What can I use a Stafford Loan for?

Stafford Loan Benefits
  • Fixed interest rate - as low as 3.86%
  • No payments while in school at least half-time

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Federal Stafford Loans can be used to pay for education-related expenses, such as anything included in the college's published cost of attendance, often referred to as the student budget.

The Free Application for Federal Student Aid (FAFSA) includes a Statement of Educational Purpose, in which the student certifies that he/she "will use federal and/or state student financial aid only to pay the cost of attending an institution of higher education."

Student loan eligibility is capped at the cost of attendance, minus other aid received.

The Higher Education Act of 1965 defines the cost of attendance as including the following:

  • Tuition and fees
  • Room and board (including off-campus housing)
  • Books and supplies
  • Transportation (cost of travel to/from school, but not for purchase of a vehicle)
  • Miscellaneous personal expenses
  • Cost of rental or purchase of required equipment, materials and supplies
  • Personal Computer (if enrolled at least half-time)
  • Dependent care expenses
  • Disability-related expenses
  • Loan fees
  • Licensing and certification fees for students enrolled in programs requiring the student to obtain professional licensure or certification
  • Costs associated with a study abroad program approved for credit at the student's home institution
  • Expenses associated with a cooperative education program

Room and board costs can include one of four allowances specified by the school:

  • Students who live on campus in housing that is owned or operated by the college
  • Students who live at home with the student's parents
  • Students who live in housing on a military base or for which a basic housing allowance (BAH) is provided (allowance restricted to board; room is excluded because it is already paid for)
  • Students who live off campus

Allowances for room and board may be limited for students who are enrolled less than half-time.

These allowances are determined by the school. However, if a student can document higher costs than specified in the allowances, he/she can appeal to the school for an adjustment to the cost of attendance. For example, students should keep receipts for all their textbooks and supplies and ask the college financial aid office to increase the textbook and supplies allowance if their actual costs for textbooks are higher than estimated by the college.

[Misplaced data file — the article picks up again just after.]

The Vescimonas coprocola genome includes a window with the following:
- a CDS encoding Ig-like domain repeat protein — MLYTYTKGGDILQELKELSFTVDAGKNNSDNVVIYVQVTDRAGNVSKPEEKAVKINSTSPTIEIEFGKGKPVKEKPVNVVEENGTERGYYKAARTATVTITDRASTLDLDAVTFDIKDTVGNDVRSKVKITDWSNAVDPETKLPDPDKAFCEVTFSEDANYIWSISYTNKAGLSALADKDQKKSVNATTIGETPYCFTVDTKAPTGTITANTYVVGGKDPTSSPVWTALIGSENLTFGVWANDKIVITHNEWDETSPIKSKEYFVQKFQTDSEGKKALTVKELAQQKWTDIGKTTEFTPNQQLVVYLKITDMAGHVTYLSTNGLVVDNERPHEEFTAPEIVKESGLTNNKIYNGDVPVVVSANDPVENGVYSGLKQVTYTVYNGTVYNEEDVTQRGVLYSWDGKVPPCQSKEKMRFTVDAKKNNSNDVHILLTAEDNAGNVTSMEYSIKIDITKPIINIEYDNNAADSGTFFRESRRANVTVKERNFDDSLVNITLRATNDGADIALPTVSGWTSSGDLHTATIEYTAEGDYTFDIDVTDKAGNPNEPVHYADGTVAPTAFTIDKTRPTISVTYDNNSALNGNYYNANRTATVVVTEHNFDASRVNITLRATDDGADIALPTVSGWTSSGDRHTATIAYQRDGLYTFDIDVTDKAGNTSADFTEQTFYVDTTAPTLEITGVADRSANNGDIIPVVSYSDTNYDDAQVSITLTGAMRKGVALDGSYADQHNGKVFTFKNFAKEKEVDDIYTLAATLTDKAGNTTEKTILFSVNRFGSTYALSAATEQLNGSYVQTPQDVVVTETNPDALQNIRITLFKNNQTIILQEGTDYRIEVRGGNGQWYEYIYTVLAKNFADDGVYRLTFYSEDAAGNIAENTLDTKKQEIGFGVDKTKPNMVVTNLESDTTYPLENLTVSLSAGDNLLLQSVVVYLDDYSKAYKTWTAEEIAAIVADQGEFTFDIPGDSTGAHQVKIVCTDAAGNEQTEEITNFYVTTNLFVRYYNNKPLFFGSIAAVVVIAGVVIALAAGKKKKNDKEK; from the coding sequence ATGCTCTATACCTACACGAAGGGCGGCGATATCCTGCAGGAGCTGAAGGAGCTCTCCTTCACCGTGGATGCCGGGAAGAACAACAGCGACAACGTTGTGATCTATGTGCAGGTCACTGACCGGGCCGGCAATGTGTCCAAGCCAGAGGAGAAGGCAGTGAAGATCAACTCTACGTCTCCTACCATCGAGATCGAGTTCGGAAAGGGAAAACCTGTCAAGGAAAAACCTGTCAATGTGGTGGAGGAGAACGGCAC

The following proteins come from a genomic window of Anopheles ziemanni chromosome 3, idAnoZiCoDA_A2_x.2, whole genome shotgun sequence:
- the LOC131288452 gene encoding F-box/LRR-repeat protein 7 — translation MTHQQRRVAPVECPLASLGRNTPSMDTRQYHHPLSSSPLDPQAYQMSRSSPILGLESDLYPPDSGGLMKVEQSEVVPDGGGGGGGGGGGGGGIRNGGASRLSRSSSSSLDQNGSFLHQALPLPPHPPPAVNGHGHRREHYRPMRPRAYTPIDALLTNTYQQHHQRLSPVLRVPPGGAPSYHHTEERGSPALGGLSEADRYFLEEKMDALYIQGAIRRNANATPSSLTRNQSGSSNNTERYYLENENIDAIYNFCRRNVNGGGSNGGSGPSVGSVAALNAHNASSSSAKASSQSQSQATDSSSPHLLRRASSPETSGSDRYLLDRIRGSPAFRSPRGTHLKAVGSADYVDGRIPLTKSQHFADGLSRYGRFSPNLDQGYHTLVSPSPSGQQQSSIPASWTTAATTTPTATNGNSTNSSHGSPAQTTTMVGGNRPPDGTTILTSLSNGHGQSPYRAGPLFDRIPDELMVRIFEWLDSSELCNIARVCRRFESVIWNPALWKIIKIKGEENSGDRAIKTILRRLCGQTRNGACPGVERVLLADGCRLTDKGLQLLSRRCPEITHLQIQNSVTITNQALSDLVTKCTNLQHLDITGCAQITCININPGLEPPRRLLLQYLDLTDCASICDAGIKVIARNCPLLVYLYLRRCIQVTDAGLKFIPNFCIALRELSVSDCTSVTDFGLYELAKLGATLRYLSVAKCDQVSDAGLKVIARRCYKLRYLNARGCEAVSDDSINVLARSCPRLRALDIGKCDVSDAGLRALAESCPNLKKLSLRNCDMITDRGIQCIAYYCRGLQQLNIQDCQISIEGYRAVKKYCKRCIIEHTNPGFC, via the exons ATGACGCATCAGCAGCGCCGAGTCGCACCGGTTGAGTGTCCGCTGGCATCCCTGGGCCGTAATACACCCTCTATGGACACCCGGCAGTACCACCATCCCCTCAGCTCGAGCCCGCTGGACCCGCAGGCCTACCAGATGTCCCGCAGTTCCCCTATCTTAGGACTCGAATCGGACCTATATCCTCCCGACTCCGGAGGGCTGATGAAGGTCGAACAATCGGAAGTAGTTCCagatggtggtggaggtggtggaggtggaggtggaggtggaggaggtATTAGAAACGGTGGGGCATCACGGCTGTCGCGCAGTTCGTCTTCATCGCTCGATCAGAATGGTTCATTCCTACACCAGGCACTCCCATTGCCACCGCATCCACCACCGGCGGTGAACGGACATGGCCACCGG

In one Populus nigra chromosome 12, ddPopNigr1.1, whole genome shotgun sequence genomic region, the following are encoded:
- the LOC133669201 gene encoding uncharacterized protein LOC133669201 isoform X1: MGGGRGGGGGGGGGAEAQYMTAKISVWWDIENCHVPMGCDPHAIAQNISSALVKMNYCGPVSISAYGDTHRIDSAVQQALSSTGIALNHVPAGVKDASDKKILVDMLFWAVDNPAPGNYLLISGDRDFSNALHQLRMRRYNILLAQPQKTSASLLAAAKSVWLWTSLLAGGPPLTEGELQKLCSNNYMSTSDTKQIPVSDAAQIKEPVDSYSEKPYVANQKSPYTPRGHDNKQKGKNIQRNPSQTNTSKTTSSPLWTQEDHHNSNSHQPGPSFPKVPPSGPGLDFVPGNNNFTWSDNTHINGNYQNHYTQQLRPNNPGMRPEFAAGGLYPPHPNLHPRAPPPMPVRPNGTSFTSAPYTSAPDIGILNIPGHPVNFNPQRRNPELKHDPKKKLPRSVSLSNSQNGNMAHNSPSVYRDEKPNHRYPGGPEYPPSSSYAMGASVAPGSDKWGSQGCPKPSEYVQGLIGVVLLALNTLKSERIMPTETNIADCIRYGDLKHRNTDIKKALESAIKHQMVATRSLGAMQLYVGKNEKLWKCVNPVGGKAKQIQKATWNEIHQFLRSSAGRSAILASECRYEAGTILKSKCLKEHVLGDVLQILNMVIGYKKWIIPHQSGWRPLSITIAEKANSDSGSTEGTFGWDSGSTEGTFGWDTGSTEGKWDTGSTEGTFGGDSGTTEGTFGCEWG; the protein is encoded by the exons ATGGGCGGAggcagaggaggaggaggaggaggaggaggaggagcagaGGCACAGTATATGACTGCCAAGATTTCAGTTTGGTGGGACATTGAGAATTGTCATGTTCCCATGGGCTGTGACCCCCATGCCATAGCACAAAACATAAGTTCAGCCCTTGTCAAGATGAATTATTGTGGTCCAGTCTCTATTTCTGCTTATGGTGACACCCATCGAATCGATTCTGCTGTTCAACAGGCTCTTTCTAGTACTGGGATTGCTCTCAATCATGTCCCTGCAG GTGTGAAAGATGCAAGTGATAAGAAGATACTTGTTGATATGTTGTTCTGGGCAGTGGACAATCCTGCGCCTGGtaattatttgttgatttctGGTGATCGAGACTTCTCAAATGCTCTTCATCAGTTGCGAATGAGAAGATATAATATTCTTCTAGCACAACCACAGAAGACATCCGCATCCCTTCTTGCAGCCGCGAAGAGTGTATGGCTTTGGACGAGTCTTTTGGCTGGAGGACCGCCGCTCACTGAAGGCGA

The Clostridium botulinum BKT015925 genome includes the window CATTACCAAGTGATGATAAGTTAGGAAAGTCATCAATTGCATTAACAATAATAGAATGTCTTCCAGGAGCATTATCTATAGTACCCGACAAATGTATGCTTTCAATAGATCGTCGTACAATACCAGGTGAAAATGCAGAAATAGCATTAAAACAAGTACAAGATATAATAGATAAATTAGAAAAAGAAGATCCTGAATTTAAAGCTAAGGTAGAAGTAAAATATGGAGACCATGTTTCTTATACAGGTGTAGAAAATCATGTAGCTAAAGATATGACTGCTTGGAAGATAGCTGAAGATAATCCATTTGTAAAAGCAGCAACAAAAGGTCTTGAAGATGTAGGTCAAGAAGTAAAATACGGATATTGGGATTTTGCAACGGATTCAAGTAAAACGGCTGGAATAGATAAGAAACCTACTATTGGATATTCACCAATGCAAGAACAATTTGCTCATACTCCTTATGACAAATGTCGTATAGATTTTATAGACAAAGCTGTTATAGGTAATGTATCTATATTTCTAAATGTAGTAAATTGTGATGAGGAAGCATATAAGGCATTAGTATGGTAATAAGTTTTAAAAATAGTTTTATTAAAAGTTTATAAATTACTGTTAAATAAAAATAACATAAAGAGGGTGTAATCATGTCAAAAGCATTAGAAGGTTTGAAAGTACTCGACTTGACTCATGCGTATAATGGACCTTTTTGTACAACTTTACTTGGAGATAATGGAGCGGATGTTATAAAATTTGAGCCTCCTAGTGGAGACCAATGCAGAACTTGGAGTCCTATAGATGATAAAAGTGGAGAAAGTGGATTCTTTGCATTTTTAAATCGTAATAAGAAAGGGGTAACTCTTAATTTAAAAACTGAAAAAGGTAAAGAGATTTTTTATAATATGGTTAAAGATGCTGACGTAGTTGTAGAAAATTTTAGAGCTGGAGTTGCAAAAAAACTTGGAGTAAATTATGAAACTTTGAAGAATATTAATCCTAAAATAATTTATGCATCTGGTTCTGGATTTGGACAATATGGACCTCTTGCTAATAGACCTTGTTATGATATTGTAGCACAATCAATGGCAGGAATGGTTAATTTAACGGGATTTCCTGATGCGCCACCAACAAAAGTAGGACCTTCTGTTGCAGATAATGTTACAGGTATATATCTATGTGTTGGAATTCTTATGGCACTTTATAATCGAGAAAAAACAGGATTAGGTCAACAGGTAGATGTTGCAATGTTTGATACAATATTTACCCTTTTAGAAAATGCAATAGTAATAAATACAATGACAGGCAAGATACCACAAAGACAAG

Some colleges will not include certain allowances in the cost of attendance in advance, but will add them if requested by the student. This may include dependent care expenses, disability-related expenses and the cost of a computer and software. Some colleges limit the purchase of a computer to just once during the educational program unless there are extenuating circumstances (e.g., theft, destroyed in a natural disaster, etc.). Many colleges will want to see a paid invoice for the purchase of a computer before they will add the cost of a computer to the student's cost of attendance. Colleges may allow an adjustment to the cost of attendance to cover the cost of required software, including operating system updates.

If any costs are covered by another source of funding, the cost of attendance will be reduced accordingly.

While a required health fee may be included in the cost of attendance, it is unclear whether health insurance can be included in the cost of attendance. Some colleges will include the cost of student health insurance in the cost of attendance, if required by the school. Others do not. Students should also ask about whether the cost of attendance may include ongoing medical expenses, such as expensive prescriptions.

Students who have special circumstances should appeal to the college for an adjustment to their cost of attendance. Note that some colleges will make an adjustment to the cost of attendance to increase aid eligibility when the student's expected family contribution (EFC) is already zero, since the EFC cannot be reduced below zero.

Stafford Loan Frequently Asked Questions